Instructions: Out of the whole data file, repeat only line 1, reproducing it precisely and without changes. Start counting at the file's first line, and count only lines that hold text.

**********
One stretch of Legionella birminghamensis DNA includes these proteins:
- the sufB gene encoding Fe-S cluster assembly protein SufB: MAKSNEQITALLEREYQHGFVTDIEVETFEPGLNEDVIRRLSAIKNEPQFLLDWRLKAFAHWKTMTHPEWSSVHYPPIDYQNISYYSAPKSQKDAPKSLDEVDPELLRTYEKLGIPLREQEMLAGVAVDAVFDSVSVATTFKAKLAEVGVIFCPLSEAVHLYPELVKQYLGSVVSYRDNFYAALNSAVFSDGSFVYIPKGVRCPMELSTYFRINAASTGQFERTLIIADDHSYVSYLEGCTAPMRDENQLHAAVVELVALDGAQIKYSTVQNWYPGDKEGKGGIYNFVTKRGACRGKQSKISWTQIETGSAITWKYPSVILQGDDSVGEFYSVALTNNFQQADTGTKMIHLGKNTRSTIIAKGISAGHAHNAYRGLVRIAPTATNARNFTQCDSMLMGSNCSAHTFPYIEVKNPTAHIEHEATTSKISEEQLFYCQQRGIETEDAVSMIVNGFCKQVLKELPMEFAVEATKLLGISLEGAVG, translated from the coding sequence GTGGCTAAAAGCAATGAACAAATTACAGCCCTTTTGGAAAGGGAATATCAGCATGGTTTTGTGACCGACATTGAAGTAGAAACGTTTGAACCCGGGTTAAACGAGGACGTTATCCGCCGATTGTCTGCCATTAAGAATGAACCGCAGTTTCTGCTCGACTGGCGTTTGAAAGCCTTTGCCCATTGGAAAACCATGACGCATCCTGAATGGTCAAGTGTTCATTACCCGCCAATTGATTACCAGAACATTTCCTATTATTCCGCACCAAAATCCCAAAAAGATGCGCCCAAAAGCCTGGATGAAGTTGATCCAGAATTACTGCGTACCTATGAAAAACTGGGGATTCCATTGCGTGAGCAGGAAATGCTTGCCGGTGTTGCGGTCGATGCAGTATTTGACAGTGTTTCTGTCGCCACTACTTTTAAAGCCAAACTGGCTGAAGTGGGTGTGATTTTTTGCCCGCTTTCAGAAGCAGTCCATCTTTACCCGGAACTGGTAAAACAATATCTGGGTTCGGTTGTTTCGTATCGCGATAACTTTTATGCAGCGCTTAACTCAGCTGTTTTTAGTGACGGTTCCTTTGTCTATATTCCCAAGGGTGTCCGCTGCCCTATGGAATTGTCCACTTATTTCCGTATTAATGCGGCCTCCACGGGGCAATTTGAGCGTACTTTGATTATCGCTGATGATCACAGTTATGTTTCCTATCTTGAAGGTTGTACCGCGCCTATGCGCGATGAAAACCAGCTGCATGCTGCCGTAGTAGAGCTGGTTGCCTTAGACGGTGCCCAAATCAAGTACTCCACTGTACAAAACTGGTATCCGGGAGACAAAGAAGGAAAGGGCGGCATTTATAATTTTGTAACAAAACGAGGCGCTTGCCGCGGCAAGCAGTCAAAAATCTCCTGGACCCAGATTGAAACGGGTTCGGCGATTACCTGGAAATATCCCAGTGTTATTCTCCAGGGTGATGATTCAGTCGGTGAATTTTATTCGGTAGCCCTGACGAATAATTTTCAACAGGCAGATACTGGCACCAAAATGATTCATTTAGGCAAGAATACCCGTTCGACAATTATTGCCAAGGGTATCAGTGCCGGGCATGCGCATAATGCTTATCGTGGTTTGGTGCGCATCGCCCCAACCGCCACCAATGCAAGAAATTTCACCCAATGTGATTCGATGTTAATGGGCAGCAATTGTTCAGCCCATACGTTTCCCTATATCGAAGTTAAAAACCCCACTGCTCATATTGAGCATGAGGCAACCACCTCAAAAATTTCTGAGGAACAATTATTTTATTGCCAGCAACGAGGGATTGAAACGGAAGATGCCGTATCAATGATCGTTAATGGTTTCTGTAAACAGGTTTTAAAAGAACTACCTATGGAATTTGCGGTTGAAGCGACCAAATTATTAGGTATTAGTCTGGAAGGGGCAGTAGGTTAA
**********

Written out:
One stretch of Legionella birminghamensis DNA includes these proteins: